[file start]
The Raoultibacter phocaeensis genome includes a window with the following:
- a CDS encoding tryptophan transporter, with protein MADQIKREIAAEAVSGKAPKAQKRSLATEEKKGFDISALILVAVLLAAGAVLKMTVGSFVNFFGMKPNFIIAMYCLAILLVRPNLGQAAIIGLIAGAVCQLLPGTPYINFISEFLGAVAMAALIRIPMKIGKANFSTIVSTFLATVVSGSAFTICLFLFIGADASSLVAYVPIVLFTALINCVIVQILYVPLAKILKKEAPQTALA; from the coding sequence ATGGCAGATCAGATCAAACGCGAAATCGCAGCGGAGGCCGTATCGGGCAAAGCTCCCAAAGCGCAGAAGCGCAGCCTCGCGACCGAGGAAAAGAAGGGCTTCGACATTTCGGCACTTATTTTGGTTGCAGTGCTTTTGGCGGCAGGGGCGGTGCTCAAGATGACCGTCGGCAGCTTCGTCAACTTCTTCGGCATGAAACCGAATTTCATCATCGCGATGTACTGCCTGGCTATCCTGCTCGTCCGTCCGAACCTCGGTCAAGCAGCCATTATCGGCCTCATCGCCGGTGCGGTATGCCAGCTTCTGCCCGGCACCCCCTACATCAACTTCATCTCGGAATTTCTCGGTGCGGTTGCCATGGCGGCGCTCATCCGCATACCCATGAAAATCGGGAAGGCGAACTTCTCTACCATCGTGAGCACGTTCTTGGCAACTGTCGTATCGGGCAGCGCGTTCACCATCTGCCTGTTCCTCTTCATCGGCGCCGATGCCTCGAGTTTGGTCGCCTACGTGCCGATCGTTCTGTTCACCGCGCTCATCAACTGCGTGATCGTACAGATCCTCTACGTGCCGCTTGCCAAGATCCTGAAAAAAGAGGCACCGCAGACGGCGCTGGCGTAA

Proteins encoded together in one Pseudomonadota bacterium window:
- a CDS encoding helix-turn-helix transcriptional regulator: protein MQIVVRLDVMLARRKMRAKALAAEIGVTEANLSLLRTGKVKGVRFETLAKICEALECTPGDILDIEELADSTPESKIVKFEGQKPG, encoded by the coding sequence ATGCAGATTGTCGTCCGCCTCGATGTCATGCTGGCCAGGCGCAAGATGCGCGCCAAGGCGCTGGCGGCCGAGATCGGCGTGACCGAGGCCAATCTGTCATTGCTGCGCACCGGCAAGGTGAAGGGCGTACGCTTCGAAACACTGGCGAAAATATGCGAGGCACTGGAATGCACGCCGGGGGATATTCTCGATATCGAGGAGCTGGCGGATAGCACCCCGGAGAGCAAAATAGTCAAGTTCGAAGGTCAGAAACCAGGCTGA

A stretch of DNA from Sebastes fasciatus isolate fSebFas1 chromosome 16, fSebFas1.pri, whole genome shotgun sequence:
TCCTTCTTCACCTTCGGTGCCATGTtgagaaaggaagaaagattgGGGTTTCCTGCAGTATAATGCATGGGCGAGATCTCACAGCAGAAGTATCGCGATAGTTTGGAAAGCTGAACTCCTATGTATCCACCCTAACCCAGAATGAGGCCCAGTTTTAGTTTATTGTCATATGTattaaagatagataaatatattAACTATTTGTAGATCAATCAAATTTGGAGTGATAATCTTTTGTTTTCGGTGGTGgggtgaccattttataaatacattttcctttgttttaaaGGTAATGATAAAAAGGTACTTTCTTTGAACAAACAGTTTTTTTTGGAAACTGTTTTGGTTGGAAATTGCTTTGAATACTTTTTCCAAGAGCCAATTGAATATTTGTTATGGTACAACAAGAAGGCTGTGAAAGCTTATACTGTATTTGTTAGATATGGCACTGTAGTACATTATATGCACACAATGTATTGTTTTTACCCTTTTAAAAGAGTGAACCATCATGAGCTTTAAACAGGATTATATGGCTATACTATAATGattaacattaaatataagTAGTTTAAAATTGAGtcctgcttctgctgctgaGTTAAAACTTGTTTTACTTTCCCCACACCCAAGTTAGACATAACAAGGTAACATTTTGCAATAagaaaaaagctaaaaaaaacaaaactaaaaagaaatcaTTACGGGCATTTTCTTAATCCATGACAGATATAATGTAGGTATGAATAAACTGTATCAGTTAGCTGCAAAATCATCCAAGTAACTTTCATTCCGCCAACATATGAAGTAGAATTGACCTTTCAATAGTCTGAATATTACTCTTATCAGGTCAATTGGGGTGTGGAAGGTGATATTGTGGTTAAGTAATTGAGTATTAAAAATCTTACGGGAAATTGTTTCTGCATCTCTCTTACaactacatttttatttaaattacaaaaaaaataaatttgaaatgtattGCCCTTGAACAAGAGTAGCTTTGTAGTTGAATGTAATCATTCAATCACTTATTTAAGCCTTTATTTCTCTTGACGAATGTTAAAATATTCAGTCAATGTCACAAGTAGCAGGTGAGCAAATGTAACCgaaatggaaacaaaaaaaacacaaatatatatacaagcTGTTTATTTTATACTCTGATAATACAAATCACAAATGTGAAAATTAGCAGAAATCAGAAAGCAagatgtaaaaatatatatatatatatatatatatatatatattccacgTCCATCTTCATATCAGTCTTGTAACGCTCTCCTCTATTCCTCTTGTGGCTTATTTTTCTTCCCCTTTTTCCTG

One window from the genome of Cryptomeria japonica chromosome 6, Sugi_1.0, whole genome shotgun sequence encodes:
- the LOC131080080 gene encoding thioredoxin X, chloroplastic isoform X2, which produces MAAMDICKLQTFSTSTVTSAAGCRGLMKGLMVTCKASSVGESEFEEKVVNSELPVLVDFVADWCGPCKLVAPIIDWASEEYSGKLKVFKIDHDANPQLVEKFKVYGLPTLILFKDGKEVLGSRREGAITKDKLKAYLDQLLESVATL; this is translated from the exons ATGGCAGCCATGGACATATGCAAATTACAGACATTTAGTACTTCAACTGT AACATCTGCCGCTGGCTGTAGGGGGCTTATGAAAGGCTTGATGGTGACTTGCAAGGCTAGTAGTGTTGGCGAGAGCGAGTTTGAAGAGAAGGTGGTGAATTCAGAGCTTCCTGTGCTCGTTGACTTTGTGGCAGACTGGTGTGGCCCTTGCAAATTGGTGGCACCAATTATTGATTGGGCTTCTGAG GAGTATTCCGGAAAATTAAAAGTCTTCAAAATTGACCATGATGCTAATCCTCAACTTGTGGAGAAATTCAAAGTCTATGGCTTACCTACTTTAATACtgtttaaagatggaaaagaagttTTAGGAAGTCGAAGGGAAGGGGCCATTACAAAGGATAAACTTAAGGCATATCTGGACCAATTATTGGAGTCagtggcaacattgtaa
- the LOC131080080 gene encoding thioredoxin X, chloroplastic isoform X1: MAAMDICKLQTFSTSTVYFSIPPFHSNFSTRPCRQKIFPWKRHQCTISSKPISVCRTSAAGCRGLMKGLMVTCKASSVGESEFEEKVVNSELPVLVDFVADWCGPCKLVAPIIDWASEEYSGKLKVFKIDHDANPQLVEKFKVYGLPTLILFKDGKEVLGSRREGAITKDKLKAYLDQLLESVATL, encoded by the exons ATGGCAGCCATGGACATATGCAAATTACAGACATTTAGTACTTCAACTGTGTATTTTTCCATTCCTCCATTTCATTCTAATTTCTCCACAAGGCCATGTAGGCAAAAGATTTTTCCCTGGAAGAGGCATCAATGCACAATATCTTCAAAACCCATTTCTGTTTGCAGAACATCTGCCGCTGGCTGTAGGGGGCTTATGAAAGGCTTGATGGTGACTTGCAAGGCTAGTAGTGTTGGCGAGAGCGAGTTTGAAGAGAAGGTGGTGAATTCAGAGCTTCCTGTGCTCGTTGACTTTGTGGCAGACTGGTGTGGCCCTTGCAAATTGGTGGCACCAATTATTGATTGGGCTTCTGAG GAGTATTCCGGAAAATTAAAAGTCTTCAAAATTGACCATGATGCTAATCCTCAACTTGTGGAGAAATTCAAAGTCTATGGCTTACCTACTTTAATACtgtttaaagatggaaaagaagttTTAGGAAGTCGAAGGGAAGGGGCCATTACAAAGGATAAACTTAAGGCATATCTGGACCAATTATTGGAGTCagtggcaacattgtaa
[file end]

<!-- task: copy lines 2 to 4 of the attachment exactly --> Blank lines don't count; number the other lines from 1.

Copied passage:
- a CDS encoding tryptophan transporter, with protein MADQIKREIAAEAVSGKAPKAQKRSLATEEKKGFDISALILVAVLLAAGAVLKMTVGSFVNFFGMKPNFIIAMYCLAILLVRPNLGQAAIIGLIAGAVCQLLPGTPYINFISEFLGAVAMAALIRIPMKIGKANFSTIVSTFLATVVSGSAFTICLFLFIGADASSLVAYVPIVLFTALINCVIVQILYVPLAKILKKEAPQTALA; from the coding sequence ATGGCAGATCAGATCAAACGCGAAATCGCAGCGGAGGCCGTATCGGGCAAAGCTCCCAAAGCGCAGAAGCGCAGCCTCGCGACCGAGGAAAAGAAGGGCTTCGACATTTCGGCACTTATTTTGGTTGCAGTGCTTTTGGCGGCAGGGGCGGTGCTCAAGATGACCGTCGGCAGCTTCGTCAACTTCTTCGGCATGAAACCGAATTTCATCATCGCGATGTACTGCCTGGCTATCCTGCTCGTCCGTCCGAACCTCGGTCAAGCAGCCATTATCGGCCTCATCGCCGGTGCGGTATGCCAGCTTCTGCCCGGCACCCCCTACATCAACTTCATCTCGGAATTTCTCGGTGCGGTTGCCATGGCGGCGCTCATCCGCATACCCATGAAAATCGGGAAGGCGAACTTCTCTACCATCGTGAGCACGTTCTTGGCAACTGTCGTATCGGGCAGCGCGTTCACCATCTGCCTGTTCCTCTTCATCGGCGCCGATGCCTCGAGTTTGGTCGCCTACGTGCCGATCGTTCTGTTCACCGCGCTCATCAACTGCGTGATCGTACAGATCCTCTACGTGCCGCTTGCCAAGATCCTGAAAAAAGAGGCACCGCAGACGGCGCTGGCGTAA

Proteins encoded together in one Pseudomonadota bacterium window:
- a CDS encoding helix-turn-helix transcriptional regulator: protein MQIVVRLDVMLARRKMRAKALAAEIGVTEANLSLLRTGKVKGVRFETLAKICEALECTPGDILDIEELADSTPESKIVKFEGQKPG, encoded by the coding sequence ATGCAGATTGTCGTCCGCCTCGATGTCATGCTGGCCAGGCGCAAGATGCGCGCCAAGGCGCTGGCGGCCGAGATCGGCGTGACCGAGGCCAATCTGTCATTGCTGCGCACCGGCAAGGTGAAGGGCGTACGCTTCGAAACACTGGCGAAAATATGCGAGGCACTGGAATGCACGCCGGGGGATATTCTCGATATCGAGGAGCTGGCGGATAGCACCCCGGAGAGCAAAATAGTCAAGTTCGAAGGTCAGAAACCAGGCTGA